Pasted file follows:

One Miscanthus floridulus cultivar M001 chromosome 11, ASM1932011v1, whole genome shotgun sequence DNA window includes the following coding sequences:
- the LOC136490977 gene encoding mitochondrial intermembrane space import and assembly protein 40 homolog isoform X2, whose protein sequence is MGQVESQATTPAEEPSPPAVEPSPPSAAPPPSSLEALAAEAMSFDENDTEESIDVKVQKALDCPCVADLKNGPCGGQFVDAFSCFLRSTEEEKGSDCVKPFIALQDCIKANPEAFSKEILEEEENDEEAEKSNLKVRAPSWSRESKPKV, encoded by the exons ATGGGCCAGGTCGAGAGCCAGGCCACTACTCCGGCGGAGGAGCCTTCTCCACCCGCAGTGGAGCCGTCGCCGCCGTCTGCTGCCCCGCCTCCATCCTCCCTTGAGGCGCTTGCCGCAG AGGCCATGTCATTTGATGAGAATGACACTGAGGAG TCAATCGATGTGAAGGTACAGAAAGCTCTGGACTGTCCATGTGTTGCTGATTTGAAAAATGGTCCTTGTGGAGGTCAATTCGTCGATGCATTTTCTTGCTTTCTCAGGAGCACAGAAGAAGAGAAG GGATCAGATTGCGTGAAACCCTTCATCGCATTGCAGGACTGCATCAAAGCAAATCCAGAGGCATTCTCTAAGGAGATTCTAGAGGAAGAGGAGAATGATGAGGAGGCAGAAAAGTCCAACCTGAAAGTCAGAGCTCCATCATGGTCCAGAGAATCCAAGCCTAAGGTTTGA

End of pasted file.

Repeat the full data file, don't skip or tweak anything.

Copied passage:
One Miscanthus floridulus cultivar M001 chromosome 11, ASM1932011v1, whole genome shotgun sequence DNA window includes the following coding sequences:
- the LOC136490977 gene encoding mitochondrial intermembrane space import and assembly protein 40 homolog isoform X2, whose protein sequence is MGQVESQATTPAEEPSPPAVEPSPPSAAPPPSSLEALAAEAMSFDENDTEESIDVKVQKALDCPCVADLKNGPCGGQFVDAFSCFLRSTEEEKGSDCVKPFIALQDCIKANPEAFSKEILEEEENDEEAEKSNLKVRAPSWSRESKPKV, encoded by the exons ATGGGCCAGGTCGAGAGCCAGGCCACTACTCCGGCGGAGGAGCCTTCTCCACCCGCAGTGGAGCCGTCGCCGCCGTCTGCTGCCCCGCCTCCATCCTCCCTTGAGGCGCTTGCCGCAG AGGCCATGTCATTTGATGAGAATGACACTGAGGAG TCAATCGATGTGAAGGTACAGAAAGCTCTGGACTGTCCATGTGTTGCTGATTTGAAAAATGGTCCTTGTGGAGGTCAATTCGTCGATGCATTTTCTTGCTTTCTCAGGAGCACAGAAGAAGAGAAG GGATCAGATTGCGTGAAACCCTTCATCGCATTGCAGGACTGCATCAAAGCAAATCCAGAGGCATTCTCTAAGGAGATTCTAGAGGAAGAGGAGAATGATGAGGAGGCAGAAAAGTCCAACCTGAAAGTCAGAGCTCCATCATGGTCCAGAGAATCCAAGCCTAAGGTTTGA